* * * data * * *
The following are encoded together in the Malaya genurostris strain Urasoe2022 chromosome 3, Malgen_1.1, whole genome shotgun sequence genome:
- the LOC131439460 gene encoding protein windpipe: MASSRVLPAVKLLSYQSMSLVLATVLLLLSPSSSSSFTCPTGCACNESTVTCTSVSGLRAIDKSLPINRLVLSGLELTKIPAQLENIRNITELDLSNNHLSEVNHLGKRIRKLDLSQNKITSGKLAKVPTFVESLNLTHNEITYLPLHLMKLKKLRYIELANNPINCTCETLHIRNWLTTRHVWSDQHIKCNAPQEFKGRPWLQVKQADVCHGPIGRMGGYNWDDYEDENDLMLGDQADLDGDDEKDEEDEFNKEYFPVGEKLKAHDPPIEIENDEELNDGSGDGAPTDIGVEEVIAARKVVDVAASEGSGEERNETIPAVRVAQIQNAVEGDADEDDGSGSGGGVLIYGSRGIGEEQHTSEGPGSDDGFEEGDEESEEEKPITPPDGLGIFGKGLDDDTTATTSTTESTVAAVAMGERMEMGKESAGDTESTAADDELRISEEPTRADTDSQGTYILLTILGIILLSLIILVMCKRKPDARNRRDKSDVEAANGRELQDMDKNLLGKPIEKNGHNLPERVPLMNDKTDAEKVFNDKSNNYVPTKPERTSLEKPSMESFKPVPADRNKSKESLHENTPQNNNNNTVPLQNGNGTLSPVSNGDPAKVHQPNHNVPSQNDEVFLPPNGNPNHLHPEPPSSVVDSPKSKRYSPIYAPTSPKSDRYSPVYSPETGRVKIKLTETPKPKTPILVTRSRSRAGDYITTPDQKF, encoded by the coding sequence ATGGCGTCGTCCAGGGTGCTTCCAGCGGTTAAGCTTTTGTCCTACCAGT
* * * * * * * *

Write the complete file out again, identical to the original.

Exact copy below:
The following are encoded together in the Malaya genurostris strain Urasoe2022 chromosome 3, Malgen_1.1, whole genome shotgun sequence genome:
- the LOC131439460 gene encoding protein windpipe: MASSRVLPAVKLLSYQSMSLVLATVLLLLSPSSSSSFTCPTGCACNESTVTCTSVSGLRAIDKSLPINRLVLSGLELTKIPAQLENIRNITELDLSNNHLSEVNHLGKRIRKLDLSQNKITSGKLAKVPTFVESLNLTHNEITYLPLHLMKLKKLRYIELANNPINCTCETLHIRNWLTTRHVWSDQHIKCNAPQEFKGRPWLQVKQADVCHGPIGRMGGYNWDDYEDENDLMLGDQADLDGDDEKDEEDEFNKEYFPVGEKLKAHDPPIEIENDEELNDGSGDGAPTDIGVEEVIAARKVVDVAASEGSGEERNETIPAVRVAQIQNAVEGDADEDDGSGSGGGVLIYGSRGIGEEQHTSEGPGSDDGFEEGDEESEEEKPITPPDGLGIFGKGLDDDTTATTSTTESTVAAVAMGERMEMGKESAGDTESTAADDELRISEEPTRADTDSQGTYILLTILGIILLSLIILVMCKRKPDARNRRDKSDVEAANGRELQDMDKNLLGKPIEKNGHNLPERVPLMNDKTDAEKVFNDKSNNYVPTKPERTSLEKPSMESFKPVPADRNKSKESLHENTPQNNNNNTVPLQNGNGTLSPVSNGDPAKVHQPNHNVPSQNDEVFLPPNGNPNHLHPEPPSSVVDSPKSKRYSPIYAPTSPKSDRYSPVYSPETGRVKIKLTETPKPKTPILVTRSRSRAGDYITTPDQKF, encoded by the coding sequence ATGGCGTCGTCCAGGGTGCTTCCAGCGGTTAAGCTTTTGTCCTACCAGT